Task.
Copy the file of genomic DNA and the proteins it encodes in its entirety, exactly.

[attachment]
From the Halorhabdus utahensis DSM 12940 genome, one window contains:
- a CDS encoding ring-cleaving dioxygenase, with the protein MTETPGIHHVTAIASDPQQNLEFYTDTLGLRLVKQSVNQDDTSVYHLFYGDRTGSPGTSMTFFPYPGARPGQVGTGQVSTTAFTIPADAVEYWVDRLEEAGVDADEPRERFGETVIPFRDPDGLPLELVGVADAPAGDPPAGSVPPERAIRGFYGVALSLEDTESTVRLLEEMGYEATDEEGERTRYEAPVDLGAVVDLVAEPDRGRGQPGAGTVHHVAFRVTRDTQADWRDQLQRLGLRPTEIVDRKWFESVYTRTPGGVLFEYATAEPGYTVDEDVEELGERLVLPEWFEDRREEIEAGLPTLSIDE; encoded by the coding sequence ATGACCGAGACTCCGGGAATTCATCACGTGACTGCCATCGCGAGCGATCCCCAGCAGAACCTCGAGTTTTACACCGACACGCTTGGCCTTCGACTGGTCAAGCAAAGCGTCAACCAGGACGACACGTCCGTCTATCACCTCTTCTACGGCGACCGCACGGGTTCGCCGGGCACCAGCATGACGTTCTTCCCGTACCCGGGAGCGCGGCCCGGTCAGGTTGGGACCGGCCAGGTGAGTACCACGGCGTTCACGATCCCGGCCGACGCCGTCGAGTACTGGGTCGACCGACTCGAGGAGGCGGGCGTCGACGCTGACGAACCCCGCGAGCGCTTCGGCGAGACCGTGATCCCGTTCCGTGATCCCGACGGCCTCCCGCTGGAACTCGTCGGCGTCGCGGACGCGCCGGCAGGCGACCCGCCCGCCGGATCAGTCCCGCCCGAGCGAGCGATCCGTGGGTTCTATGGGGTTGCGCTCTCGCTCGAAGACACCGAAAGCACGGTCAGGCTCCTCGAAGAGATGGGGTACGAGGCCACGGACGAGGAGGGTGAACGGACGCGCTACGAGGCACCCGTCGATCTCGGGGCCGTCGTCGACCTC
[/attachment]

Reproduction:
From the Halorhabdus utahensis DSM 12940 genome, one window contains:
- a CDS encoding ring-cleaving dioxygenase, with the protein MTETPGIHHVTAIASDPQQNLEFYTDTLGLRLVKQSVNQDDTSVYHLFYGDRTGSPGTSMTFFPYPGARPGQVGTGQVSTTAFTIPADAVEYWVDRLEEAGVDADEPRERFGETVIPFRDPDGLPLELVGVADAPAGDPPAGSVPPERAIRGFYGVALSLEDTESTVRLLEEMGYEATDEEGERTRYEAPVDLGAVVDLVAEPDRGRGQPGAGTVHHVAFRVTRDTQADWRDQLQRLGLRPTEIVDRKWFESVYTRTPGGVLFEYATAEPGYTVDEDVEELGERLVLPEWFEDRREEIEAGLPTLSIDE; encoded by the coding sequence ATGACCGAGACTCCGGGAATTCATCACGTGACTGCCATCGCGAGCGATCCCCAGCAGAACCTCGAGTTTTACACCGACACGCTTGGCCTTCGACTGGTCAAGCAAAGCGTCAACCAGGACGACACGTCCGTCTATCACCTCTTCTACGGCGACCGCACGGGTTCGCCGGGCACCAGCATGACGTTCTTCCCGTACCCGGGAGCGCGGCCCGGTCAGGTTGGGACCGGCCAGGTGAGTACCACGGCGTTCACGATCCCGGCCGACGCCGTCGAGTACTGGGTCGACCGACTCGAGGAGGCGGGCGTCGACGCTGACGAACCCCGCGAGCGCTTCGGCGAGACCGTGATCCCGTTCCGTGATCCCGACGGCCTCCCGCTGGAACTCGTCGGCGTCGCGGACGCGCCGGCAGGCGACCCGCCCGCCGGATCAGTCCCGCCCGAGCGAGCGATCCGTGGGTTCTATGGGGTTGCGCTCTCGCTCGAAGACACCGAAAGCACGGTCAGGCTCCTCGAAGAGATGGGGTACGAGGCCACGGACGAGGAGGGTGAACGGACGCGCTACGAGGCACCCGTCGATCTCGGGGCCGTCGTCGACCTC